In observance of National Flag Day, two decommissioned newspaper boxes from the Press-Register have been renovated into receptacles for U.S. flags that need to be retired. Ceremonies dedicating the boxes will take place Thursday, June 14. The community project was led by the Fatherhood Initiative. This is a community-based program sponsored by the Mobile County Health Department (MCHD) that is designed to remove the barriers to being an effective parent through evidence-based practices and partnerships with various organizations. The facilitators educate participants throughout Mobile County at the Metro Jail, Desi Career Center, Waterfront Rescue Mission, and other community and faith-based organizations. The Fatherhood Initiative has been nationally and regionally recognized for the efforts in connecting programs within the judicial and law enforcement community. It works closely with the Mobile Police Department (MPD). Curtis Graves, Director of Strategic Initiatives with MPD, also serves part-time as Program Administrator for the Fatherhood Initiative. In tribute to this partnership, the first retirement box ceremony will take place at the MPD Headquarters at 2460 Government Street. Police Chief Lawrence Battiste is scheduled to attend the 9 a.m. event. Also set to speak is retired Navy Cmdr. Pete Riehm of the Military Officers Association. The second box will be located in the lobby of MCHD’s Keeler Memorial Building at 251 North Bayou Street. The ceremony will take place later that morning. Once the boxes are full, the Boy Scout of America headquarters in Mobile will be contacted. A troop will be assigned to collect the flags and then conduct a proper flag retirement ceremony. The Fourth of July was traditionally celebrated as America's birthday, but the website states the idea of an annual day specifically celebrating the U.S. flag is believed to have first originated in 1885. B.J. Cigrand, a schoolteacher, arranged for the pupils in Fredonia, Wisconsin, to observe June 14 (the 108th anniversary of the official adoption of The Stars and Stripes) as a ”Flag Birthday.” In numerous magazines and newspaper articles and public addresses over the following years, Cigrand continued to enthusiastically advocate the observance of June 14 as “Flag Birthday” or “Flag Day.” Inspired by these celebrations, Flag Day — the anniversary of the Flag Resolution of 1777 — was officially established by the Proclamation of President Woodrow Wilson on May 30, 1916.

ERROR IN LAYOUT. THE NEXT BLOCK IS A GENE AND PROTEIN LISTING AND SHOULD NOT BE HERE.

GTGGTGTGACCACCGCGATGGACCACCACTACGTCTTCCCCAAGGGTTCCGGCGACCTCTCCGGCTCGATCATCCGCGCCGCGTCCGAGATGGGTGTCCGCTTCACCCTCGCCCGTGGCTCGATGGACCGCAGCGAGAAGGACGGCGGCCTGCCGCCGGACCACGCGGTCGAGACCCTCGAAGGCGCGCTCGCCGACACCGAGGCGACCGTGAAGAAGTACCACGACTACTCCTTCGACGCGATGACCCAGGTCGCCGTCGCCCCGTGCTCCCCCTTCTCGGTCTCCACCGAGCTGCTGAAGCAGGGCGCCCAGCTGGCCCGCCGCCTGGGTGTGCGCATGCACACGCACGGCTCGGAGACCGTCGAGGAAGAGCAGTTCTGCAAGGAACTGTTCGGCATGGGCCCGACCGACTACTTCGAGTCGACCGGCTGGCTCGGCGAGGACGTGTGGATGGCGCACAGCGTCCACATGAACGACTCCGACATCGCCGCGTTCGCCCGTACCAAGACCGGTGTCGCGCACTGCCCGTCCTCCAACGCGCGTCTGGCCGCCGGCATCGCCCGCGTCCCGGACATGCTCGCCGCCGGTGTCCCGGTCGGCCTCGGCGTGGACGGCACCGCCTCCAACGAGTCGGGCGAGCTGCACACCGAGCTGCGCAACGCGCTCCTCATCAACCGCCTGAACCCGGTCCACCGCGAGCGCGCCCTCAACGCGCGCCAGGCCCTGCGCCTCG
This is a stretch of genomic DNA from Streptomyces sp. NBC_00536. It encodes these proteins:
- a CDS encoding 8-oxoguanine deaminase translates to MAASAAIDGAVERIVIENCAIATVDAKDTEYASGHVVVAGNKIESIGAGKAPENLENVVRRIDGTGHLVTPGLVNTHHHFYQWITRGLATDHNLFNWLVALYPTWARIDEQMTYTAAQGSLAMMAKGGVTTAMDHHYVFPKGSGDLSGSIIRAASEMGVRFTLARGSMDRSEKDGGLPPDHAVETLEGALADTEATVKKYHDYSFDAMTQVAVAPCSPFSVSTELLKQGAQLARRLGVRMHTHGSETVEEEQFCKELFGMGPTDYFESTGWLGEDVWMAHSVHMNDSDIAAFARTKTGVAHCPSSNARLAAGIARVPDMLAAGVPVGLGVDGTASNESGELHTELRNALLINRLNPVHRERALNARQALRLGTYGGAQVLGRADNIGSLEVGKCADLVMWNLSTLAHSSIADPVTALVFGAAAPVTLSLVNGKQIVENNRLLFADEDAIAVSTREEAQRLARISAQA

While Flag Day was celebrated in various communities for years after Wilson's proclamation, it was not until August 3, 1949, that President Harry Truman signed an Act of Congress designating June 14 of each year as National Flag Day.

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